• Replace:  If your child uses the pacifier when anxious or in stressful situations, find an alternative to the pacifier.  A blanket or stuffed animal may be a good replacement.
  • Keep your child busy:   If your child is actively engaged, say, playing with a puzzle or when he is running and jumping, he will be less likely to want the pacifier than when he does something passive like watching a video.
  • Cut it:  By cutting the top off of the pacifier, it becomes “broken” and less appealing.  Some children do great just throwing the broken pacifier away.
  • Give it away:  Big boys don’t need the pacifier anymore but newborn babies do.  Pack up the pacifiers and send them to a newborn.  It allows the child to feel like it was his or her decision and also makes a great holiday gift.
  • Pacifier Fairy:  Have your child collect the pacifier so that the Pacifier Fairy can come at night and give it to a brand new baby.  The Pacifier Fairy may want to leave a present in exchange for the pacifier.
  • Trade:  If your child understands this concept, he can trade the pacifier in for a prize or a privilege.
  • Cold turkey:  If the pacifier is taken away cold turkey, it can be quite painful for the first 24 hours, but usually in 1-2 days, your child will move on and won’t even miss it. 

Pacifiers are not a bad thing when used appropriately.  But if overused, the pacifier can cause many complications.  Weaning off of the pacifier is much easier sooner than later.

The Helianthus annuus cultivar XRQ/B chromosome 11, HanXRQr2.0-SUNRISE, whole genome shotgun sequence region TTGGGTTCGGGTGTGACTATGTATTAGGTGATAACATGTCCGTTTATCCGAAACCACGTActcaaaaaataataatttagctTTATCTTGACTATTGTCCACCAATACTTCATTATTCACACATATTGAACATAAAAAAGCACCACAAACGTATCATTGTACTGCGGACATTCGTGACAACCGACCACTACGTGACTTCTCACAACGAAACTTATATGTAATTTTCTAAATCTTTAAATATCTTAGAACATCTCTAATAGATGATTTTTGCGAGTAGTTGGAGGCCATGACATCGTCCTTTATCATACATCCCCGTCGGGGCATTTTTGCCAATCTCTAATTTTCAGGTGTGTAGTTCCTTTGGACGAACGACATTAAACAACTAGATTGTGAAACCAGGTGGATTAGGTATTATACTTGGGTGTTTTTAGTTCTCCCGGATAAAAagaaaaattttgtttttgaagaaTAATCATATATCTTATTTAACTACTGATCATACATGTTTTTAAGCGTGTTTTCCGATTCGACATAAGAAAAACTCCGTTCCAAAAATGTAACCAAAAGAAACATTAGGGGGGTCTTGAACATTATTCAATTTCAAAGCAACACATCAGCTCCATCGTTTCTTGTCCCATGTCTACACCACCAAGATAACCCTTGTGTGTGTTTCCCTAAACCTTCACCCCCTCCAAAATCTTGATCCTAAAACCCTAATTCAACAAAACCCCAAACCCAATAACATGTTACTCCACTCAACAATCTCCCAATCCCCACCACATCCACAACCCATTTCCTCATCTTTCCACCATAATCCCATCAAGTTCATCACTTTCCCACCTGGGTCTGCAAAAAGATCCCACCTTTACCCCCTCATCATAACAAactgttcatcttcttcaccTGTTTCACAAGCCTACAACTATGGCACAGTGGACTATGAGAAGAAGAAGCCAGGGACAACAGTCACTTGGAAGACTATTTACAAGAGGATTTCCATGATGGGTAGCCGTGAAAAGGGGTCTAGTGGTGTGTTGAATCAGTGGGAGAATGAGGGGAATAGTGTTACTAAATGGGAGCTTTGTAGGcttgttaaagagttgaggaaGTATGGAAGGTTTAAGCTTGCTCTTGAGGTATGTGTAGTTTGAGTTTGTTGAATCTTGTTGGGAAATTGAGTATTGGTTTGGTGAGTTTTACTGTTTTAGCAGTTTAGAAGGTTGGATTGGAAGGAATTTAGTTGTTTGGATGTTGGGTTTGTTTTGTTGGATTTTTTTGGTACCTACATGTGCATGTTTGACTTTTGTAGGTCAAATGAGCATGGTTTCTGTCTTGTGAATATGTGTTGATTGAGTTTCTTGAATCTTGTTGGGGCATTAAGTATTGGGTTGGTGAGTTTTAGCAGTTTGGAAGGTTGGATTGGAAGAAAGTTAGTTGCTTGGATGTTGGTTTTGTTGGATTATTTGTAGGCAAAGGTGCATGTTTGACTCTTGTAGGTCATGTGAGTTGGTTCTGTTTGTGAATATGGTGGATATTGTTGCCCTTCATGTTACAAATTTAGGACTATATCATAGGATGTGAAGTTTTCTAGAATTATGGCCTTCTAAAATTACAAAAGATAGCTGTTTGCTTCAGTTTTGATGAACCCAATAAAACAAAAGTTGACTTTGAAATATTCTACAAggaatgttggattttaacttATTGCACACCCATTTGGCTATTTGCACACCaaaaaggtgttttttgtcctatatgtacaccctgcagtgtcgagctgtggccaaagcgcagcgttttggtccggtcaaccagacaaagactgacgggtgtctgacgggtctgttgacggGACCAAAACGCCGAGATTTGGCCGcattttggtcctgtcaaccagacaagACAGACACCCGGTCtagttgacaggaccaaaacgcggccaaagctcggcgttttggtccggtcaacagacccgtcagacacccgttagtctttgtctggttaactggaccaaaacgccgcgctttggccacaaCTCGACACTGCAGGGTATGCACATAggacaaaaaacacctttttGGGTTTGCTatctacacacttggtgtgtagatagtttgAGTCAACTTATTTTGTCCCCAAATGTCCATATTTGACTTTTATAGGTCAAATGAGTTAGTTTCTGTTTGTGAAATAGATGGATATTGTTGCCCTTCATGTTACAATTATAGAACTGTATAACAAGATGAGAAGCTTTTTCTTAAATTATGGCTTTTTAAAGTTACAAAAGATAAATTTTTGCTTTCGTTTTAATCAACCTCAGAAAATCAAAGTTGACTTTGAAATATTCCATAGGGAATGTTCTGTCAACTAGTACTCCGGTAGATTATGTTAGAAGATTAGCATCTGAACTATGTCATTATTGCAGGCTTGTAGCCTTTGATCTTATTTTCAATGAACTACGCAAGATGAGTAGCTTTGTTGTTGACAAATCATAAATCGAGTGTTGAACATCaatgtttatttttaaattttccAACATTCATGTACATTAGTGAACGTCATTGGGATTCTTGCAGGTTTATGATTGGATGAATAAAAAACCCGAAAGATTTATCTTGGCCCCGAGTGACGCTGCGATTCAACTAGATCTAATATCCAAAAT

Got a question about your child's health or happiness? Ask Joan or any of our experts by sending email to mom2mom@newsobserver.com.


 

Joan Dietrich Comrie of Carolina Pediatric Dysphagia (919-877-9800) has dedicated her entire career to studying, teaching and practicing in the area of dysphagia, specifically pediatric dysphagia. She received her bachelor of science degree and then her master of science degree in the area of speech pathology at the University of Wisconsin-Madison in 1986. Before starting Carolina Pediatric Dysphagia in 1996, she worked at several hospitals (Cardinal Hill Rehabilitation Hospital, Lexington, Ky., Vanderbilt Medical Center, Nashville, Tenn., and WakeMed, Raleigh) where she developed or reorganized the hospital's pediatric dysphagia program.

Joan has spoken on the topic of pediatric dysphagia nationally and internationally. She has published in a professional journal.  She co-taught the first dysphagia course offered at UNC and continues to guest lecture to several university graduate level speech pathology programs and to the UNC Medical Students who complete their rotation at WakeMed. She has served as chairman and member of a subcommittee of the Special Interest Division 13 of the American Speech Language Hearing Association (ASHA). She has received her certificate of clinical competence (CCC) through ASHA and is licensed in the state of North Carolina.